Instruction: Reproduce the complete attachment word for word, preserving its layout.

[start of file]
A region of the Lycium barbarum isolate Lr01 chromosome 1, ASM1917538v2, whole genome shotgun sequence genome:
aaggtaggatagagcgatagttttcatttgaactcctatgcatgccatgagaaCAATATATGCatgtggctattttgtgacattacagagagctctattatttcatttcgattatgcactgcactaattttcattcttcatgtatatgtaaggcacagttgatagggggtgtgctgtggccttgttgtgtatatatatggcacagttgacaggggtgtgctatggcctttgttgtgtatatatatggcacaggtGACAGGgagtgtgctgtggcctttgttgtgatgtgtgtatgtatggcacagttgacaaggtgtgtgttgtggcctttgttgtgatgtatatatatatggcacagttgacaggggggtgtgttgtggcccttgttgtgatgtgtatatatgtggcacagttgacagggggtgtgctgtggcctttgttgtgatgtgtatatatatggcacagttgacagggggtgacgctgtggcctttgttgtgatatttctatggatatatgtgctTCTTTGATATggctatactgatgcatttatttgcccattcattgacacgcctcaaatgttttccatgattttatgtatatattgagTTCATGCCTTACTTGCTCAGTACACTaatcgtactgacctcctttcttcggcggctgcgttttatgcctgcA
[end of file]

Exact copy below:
A region of the Lycium barbarum isolate Lr01 chromosome 1, ASM1917538v2, whole genome shotgun sequence genome:
aaggtaggatagagcgatagttttcatttgaactcctatgcatgccatgagaaCAATATATGCatgtggctattttgtgacattacagagagctctattatttcatttcgattatgcactgcactaattttcattcttcatgtatatgtaaggcacagttgatagggggtgtgctgtggccttgttgtgtatatatatggcacagttgacaggggtgtgctatggcctttgttgtgtatatatatggcacaggtGACAGGgagtgtgctgtggcctttgttgtgatgtgtgtatgtatggcacagttgacaaggtgtgtgttgtggcctttgttgtgatgtatatatatatggcacagttgacaggggggtgtgttgtggcccttgttgtgatgtgtatatatgtggcacagttgacagggggtgtgctgtggcctttgttgtgatgtgtatatatatggcacagttgacagggggtgacgctgtggcctttgttgtgatatttctatggatatatgtgctTCTTTGATATggctatactgatgcatttatttgcccattcattgacacgcctcaaatgttttccatgattttatgtatatattgagTTCATGCCTTACTTGCTCAGTACACTaatcgtactgacctcctttcttcggcggctgcgttttatgcctgcA